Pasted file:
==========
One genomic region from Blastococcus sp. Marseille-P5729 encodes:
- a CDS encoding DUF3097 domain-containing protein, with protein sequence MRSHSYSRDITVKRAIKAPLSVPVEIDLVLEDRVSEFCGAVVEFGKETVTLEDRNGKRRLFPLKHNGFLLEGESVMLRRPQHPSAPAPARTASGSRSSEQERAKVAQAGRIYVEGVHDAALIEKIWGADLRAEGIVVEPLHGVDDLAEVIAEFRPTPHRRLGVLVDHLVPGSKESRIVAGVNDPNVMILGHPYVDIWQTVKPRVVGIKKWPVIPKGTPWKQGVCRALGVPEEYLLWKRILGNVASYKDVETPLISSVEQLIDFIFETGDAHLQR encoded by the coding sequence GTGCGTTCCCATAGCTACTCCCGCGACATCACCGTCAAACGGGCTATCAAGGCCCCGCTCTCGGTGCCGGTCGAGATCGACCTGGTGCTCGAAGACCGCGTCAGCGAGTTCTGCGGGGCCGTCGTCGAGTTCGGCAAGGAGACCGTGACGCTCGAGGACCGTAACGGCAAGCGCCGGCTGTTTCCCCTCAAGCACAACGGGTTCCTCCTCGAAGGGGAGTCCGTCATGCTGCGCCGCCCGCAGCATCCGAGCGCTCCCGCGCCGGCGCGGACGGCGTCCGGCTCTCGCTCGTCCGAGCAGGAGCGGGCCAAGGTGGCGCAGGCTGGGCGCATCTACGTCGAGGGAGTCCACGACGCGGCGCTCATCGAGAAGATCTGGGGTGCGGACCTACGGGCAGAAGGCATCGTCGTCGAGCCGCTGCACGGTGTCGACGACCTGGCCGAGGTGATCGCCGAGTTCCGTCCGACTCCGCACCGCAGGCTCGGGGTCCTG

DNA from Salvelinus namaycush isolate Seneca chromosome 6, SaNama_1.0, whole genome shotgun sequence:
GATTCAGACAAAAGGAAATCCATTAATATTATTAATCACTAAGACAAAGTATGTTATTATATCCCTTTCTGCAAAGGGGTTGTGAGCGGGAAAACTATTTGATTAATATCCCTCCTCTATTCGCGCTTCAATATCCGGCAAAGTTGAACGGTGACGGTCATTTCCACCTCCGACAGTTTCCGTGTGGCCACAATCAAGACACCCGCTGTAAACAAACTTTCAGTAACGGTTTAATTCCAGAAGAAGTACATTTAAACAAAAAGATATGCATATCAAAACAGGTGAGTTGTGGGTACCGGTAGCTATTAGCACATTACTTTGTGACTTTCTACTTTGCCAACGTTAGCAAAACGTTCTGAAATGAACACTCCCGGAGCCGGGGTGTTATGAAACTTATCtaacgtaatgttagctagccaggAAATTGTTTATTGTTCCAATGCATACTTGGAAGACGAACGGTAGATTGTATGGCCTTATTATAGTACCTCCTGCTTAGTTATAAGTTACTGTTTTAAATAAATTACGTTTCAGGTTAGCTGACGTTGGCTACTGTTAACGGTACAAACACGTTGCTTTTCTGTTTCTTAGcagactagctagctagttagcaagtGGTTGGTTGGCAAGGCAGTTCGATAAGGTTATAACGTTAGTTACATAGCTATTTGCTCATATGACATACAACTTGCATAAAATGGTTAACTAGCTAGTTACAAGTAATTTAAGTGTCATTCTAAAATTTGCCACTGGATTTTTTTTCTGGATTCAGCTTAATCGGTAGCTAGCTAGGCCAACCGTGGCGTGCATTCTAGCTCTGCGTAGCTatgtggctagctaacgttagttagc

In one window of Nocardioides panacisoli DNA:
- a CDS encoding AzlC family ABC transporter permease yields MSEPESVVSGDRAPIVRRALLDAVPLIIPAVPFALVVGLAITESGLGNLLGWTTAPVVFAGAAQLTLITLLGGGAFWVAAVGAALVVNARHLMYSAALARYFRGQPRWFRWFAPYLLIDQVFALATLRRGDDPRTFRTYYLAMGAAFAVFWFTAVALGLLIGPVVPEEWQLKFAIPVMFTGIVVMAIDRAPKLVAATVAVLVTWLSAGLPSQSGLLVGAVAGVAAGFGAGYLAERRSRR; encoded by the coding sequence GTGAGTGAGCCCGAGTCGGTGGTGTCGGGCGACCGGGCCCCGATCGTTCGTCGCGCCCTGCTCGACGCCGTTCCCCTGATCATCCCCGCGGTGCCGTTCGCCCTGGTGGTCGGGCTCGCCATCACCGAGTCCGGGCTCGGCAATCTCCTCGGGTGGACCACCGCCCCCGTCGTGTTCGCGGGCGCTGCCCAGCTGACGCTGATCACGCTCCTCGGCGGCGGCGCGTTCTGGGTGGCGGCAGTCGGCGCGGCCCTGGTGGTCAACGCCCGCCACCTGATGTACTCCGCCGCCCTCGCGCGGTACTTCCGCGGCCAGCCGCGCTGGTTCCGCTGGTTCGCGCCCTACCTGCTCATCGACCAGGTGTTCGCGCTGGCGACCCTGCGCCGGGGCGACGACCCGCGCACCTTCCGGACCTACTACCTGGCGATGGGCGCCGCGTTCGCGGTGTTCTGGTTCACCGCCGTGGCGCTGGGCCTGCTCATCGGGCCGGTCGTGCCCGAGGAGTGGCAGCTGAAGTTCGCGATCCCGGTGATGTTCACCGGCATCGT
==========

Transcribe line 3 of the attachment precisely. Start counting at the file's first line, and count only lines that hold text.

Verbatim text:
DNA from Salvelinus namaycush isolate Seneca chromosome 6, SaNama_1.0, whole genome shotgun sequence: